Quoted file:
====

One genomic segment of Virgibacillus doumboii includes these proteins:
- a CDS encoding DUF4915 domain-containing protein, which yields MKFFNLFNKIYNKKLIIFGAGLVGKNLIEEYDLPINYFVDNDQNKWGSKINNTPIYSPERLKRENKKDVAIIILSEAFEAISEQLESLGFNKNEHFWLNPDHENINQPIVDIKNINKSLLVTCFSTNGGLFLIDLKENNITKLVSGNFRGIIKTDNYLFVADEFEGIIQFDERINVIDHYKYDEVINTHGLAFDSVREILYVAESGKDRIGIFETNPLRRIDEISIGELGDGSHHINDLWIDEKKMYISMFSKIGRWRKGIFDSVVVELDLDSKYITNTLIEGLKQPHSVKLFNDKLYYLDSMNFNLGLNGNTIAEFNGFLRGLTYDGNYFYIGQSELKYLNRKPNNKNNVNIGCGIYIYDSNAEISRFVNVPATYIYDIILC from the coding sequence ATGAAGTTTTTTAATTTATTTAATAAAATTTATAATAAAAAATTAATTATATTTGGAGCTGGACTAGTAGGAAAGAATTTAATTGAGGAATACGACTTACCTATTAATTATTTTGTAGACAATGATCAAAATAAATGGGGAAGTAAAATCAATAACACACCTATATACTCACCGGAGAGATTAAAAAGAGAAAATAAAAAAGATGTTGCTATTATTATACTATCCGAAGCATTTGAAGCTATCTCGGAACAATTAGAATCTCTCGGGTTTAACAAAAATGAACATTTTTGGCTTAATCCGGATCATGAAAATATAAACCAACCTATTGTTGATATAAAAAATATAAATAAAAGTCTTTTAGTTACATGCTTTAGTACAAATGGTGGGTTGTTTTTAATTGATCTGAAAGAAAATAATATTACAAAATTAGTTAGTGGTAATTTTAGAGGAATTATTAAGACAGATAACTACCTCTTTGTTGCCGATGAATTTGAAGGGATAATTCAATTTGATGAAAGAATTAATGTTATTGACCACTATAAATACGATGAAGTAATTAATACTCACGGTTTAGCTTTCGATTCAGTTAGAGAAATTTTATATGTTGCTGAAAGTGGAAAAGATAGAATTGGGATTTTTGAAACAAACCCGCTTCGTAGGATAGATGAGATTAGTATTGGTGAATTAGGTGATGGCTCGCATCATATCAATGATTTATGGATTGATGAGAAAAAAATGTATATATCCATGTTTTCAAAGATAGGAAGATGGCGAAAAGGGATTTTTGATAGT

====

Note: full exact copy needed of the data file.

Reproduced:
One genomic segment of Virgibacillus doumboii includes these proteins:
- a CDS encoding DUF4915 domain-containing protein, which yields MKFFNLFNKIYNKKLIIFGAGLVGKNLIEEYDLPINYFVDNDQNKWGSKINNTPIYSPERLKRENKKDVAIIILSEAFEAISEQLESLGFNKNEHFWLNPDHENINQPIVDIKNINKSLLVTCFSTNGGLFLIDLKENNITKLVSGNFRGIIKTDNYLFVADEFEGIIQFDERINVIDHYKYDEVINTHGLAFDSVREILYVAESGKDRIGIFETNPLRRIDEISIGELGDGSHHINDLWIDEKKMYISMFSKIGRWRKGIFDSVVVELDLDSKYITNTLIEGLKQPHSVKLFNDKLYYLDSMNFNLGLNGNTIAEFNGFLRGLTYDGNYFYIGQSELKYLNRKPNNKNNVNIGCGIYIYDSNAEISRFVNVPATYIYDIILC from the coding sequence ATGAAGTTTTTTAATTTATTTAATAAAATTTATAATAAAAAATTAATTATATTTGGAGCTGGACTAGTAGGAAAGAATTTAATTGAGGAATACGACTTACCTATTAATTATTTTGTAGACAATGATCAAAATAAATGGGGAAGTAAAATCAATAACACACCTATATACTCACCGGAGAGATTAAAAAGAGAAAATAAAAAAGATGTTGCTATTATTATACTATCCGAAGCATTTGAAGCTATCTCGGAACAATTAGAATCTCTCGGGTTTAACAAAAATGAACATTTTTGGCTTAATCCGGATCATGAAAATATAAACCAACCTATTGTTGATATAAAAAATATAAATAAAAGTCTTTTAGTTACATGCTTTAGTACAAATGGTGGGTTGTTTTTAATTGATCTGAAAGAAAATAATATTACAAAATTAGTTAGTGGTAATTTTAGAGGAATTATTAAGACAGATAACTACCTCTTTGTTGCCGATGAATTTGAAGGGATAATTCAATTTGATGAAAGAATTAATGTTATTGACCACTATAAATACGATGAAGTAATTAATACTCACGGTTTAGCTTTCGATTCAGTTAGAGAAATTTTATATGTTGCTGAAAGTGGAAAAGATAGAATTGGGATTTTTGAAACAAACCCGCTTCGTAGGATAGATGAGATTAGTATTGGTGAATTAGGTGATGGCTCGCATCATATCAATGATTTATGGATTGATGAGAAAAAAATGTATATATCCATGTTTTCAAAGATAGGAAGATGGCGAAAAGGGATTTTTGATAGT